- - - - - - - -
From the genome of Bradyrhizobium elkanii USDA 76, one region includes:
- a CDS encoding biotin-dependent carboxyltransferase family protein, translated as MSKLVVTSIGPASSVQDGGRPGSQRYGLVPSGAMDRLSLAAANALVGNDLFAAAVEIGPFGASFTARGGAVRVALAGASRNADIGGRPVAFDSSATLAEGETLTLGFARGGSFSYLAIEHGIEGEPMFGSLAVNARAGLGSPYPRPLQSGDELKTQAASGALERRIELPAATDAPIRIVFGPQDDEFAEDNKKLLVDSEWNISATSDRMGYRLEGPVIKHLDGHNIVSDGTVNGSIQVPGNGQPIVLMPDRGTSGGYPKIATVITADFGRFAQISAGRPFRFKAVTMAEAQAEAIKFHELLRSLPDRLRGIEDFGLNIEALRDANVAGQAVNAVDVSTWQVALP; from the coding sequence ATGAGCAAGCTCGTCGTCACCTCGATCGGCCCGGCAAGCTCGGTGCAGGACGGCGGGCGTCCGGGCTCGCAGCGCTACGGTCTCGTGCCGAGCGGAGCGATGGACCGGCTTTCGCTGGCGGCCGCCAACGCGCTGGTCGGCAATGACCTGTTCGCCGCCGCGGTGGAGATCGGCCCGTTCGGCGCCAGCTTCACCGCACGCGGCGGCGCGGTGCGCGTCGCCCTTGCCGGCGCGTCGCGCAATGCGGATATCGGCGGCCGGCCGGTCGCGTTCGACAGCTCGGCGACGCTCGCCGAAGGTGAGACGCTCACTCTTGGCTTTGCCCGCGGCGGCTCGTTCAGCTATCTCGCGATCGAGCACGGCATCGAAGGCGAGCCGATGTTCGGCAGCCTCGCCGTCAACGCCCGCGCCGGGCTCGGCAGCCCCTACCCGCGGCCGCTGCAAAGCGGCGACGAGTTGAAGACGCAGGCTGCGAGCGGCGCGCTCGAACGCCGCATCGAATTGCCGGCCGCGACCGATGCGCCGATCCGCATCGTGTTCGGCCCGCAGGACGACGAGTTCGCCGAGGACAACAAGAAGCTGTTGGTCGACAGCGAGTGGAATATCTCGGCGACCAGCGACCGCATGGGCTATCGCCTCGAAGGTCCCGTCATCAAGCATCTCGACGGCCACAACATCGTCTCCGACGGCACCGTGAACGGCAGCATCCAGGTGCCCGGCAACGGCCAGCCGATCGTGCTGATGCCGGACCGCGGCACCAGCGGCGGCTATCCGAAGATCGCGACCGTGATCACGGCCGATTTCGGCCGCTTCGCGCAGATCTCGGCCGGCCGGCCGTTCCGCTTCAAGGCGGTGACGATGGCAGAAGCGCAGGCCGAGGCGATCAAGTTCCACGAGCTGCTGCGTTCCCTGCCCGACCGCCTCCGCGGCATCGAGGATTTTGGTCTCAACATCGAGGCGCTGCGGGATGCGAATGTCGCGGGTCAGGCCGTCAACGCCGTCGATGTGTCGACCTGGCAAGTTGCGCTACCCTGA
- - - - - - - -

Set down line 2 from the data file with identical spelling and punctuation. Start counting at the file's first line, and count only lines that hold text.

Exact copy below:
- a CDS encoding biotin-dependent carboxyltransferase family protein, translated as MSKLVVTSIGPASSVQDGGRPGSQRYGLVPSGAMDRLSLAAANALVGNDLFAAAVEIGPFGASFTARGGAVRVALAGASRNADIGGRPVAFDSSATLAEGETLTLGFARGGSFSYLAIEHGIEGEPMFGSLAVNARAGLGSPYPRPLQSGDELKTQAASGALERRIELPAATDAPIRIVFGPQDDEFAEDNKKLLVDSEWNISATSDRMGYRLEGPVIKHLDGHNIVSDGTVNGSIQVPGNGQPIVLMPDRGTSGGYPKIATVITADFGRFAQISAGRPFRFKAVTMAEAQAEAIKFHELLRSLPDRLRGIEDFGLNIEALRDANVAGQAVNAVDVSTWQVALP; from the coding sequence ATGAGCAAGCTCGTCGTCACCTCGATCGGCCCGGCAAGCTCGGTGCAGGACGGCGGGCGTCCGGGCTCGCAGCGCTACGGTCTCGTGCCGAGCGGAGCGATGGACCGGCTTTCGCTGGCGGCCGCCAACGCGCTGGTCGGCAATGACCTGTTCGCCGCCGCGGTGGAGATCGGCCCGTTCGGCGCCAGCTTCACCGCACGCGGCGGCGCGGTGCGCGTCGCCCTTGCCGGCGCGTCGCGCAATGCGGATATCGGCGGCCGGCCGGTCGCGTTCGACAGCTCGGCGACGCTCGCCGAAGGTGAGACGCTCACTCTTGGCTTTGCCCGCGGCGGCTCGTTCAGCTATCTCGCGATCGAGCACGGCATCGAAGGCGAGCCGATGTTCGGCAGCCTCGCCGTCAACGCCCGCGCCGGGCTCGGCAGCCCCTACCCGCGGCCGCTGCAAAGCGGCGACGAGTTGAAGACGCAGGCTGCGAGCGGCGCGCTCGAACGCCGCATCGAATTGCCGGCCGCGACCGATGCGCCGATCCGCATCGTGTTCGGCCCGCAGGACGACGAGTTCGCCGAGGACAACAAGAAGCTGTTGGTCGACAGCGAGTGGAATATCTCGGCGACCAGCGACCGCATGGGCTATCGCCTCGAAGGTCCCGTCATCAAGCATCTCGACGGCCACAACATCGTCTCCGACGGCACCGTGAACGGCAGCATCCAGGTGCCCGGCAACGGCCAGCCGATCGTGCTGATGCCGGACCGCGGCACCAGCGGCGGCTATCCGAAGATCGCGACCGTGATCACGGCCGATTTCGGCCGCTTCGCGCAGATCTCGGCCGGCCGGCCGTTCCGCTTCAAGGCGGTGACGATGGCAGAAGCGCAGGCCGAGGCGATCAAGTTCCACGAGCTGCTGCGTTCCCTGCCCGACCGCCTCCGCGGCATCGAGGATTTTGGTCTCAACATCGAGGCGCTGCGGGATGCGAATGTCGCGGGTCAGGCCGTCAACGCCGTCGATGTGTCGACCTGGCAAGTTGCGCTACCCTGA